I have painted a series of four paintings called “Four Seasons”.
Here I explain how I painted them.
Step 1: Draw a design based on a theme.
For ‘Spring’ I chose tulips. I viewed hundreds of images mainly posted on the internet by people who sell tulips. Below is the finished design.
Each code represents a colour. The first is ‘dp’ or ‘deep purple’. Much later is ‘y’ or ‘yellow’. Last came ‘gr’ or ‘grey’. I basically paint by numbers. Deep purple, being the first colour, is given a ‘shift’ of zero. Yellow is given a shift of 36. The last colour to go on was grey with a shift of 84.
Step 2: Add a doodle.
Below is the finished doodle.
This doodle affects the colour balance. The higher the number of a band, the greater the ‘red shift’. That is to say colours are pushed towards the red end of the spectrum. This can lead to weird effects such as yellow tulips getting tinged orange. Red gets darker and turns brown; White becomes grey, useful for clouds.
Step 3: Paint, one colour at a time.
The band number of the doodle is added to the shift number of the colour area to determine the number of the colour needed. For example the first colour painted was the dark purple of the large tulips in the foreground. The shift was zero, and the band number was four, so the number needed was four, visible in the sequence above at the top right corner.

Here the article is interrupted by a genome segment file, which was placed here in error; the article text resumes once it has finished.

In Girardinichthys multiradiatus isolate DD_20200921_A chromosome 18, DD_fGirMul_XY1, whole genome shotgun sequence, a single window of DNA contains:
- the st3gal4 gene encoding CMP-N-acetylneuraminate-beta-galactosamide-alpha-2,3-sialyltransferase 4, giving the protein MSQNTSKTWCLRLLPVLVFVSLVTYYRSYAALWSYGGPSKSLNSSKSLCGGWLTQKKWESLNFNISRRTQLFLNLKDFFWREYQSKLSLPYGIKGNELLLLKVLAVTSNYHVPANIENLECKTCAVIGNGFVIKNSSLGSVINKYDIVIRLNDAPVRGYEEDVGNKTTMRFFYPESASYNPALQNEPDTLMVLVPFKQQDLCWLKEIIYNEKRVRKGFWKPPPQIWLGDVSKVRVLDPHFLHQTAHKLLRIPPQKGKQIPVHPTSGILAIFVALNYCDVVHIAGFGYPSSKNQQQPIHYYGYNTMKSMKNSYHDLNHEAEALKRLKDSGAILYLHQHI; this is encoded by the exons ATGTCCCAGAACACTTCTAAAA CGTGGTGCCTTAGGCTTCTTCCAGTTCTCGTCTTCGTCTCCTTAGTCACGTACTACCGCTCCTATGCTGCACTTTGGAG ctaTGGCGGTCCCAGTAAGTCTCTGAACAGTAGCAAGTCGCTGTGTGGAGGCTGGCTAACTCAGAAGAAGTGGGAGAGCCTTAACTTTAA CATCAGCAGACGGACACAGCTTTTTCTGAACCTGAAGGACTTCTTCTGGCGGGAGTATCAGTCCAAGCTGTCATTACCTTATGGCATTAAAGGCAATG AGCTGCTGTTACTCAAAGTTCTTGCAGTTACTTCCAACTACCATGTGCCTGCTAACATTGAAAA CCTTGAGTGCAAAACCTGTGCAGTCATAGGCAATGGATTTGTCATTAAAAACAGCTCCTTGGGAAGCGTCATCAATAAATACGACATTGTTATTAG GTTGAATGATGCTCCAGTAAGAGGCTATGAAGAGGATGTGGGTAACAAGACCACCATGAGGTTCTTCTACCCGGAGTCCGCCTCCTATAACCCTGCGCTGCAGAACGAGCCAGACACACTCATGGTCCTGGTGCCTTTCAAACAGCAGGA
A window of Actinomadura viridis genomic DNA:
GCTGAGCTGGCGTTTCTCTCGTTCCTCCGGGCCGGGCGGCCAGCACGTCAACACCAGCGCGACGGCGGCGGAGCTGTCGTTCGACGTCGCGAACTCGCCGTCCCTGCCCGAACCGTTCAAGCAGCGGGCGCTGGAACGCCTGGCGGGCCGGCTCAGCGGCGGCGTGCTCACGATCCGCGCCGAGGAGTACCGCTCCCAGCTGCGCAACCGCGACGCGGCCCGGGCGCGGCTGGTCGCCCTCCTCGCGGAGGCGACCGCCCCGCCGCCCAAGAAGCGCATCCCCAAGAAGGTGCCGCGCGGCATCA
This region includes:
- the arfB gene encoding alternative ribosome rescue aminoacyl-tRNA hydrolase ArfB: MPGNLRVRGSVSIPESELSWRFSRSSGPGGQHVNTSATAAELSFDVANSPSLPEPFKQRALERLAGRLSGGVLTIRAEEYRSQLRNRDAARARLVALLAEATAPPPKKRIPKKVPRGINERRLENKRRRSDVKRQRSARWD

The result, hopefully, is a nice painting as featured below:
All 91 colours used in the series had to be preserved until all four paintings were completed. Why? Inevitably omissions occur. If the required colour is still sitting in the palette, it can easily be watered and applied. One advantage of gouache paint is that, like viruses, it just needs water to come to life again.
The whole series of completed paintings may be viewed in ‘Galleries’ then ‘Four Seasons’, or by clicking http://www.cysarts.com/?page_id=1579.
I hope you enjoy these paintings as much as I enjoyed painting them.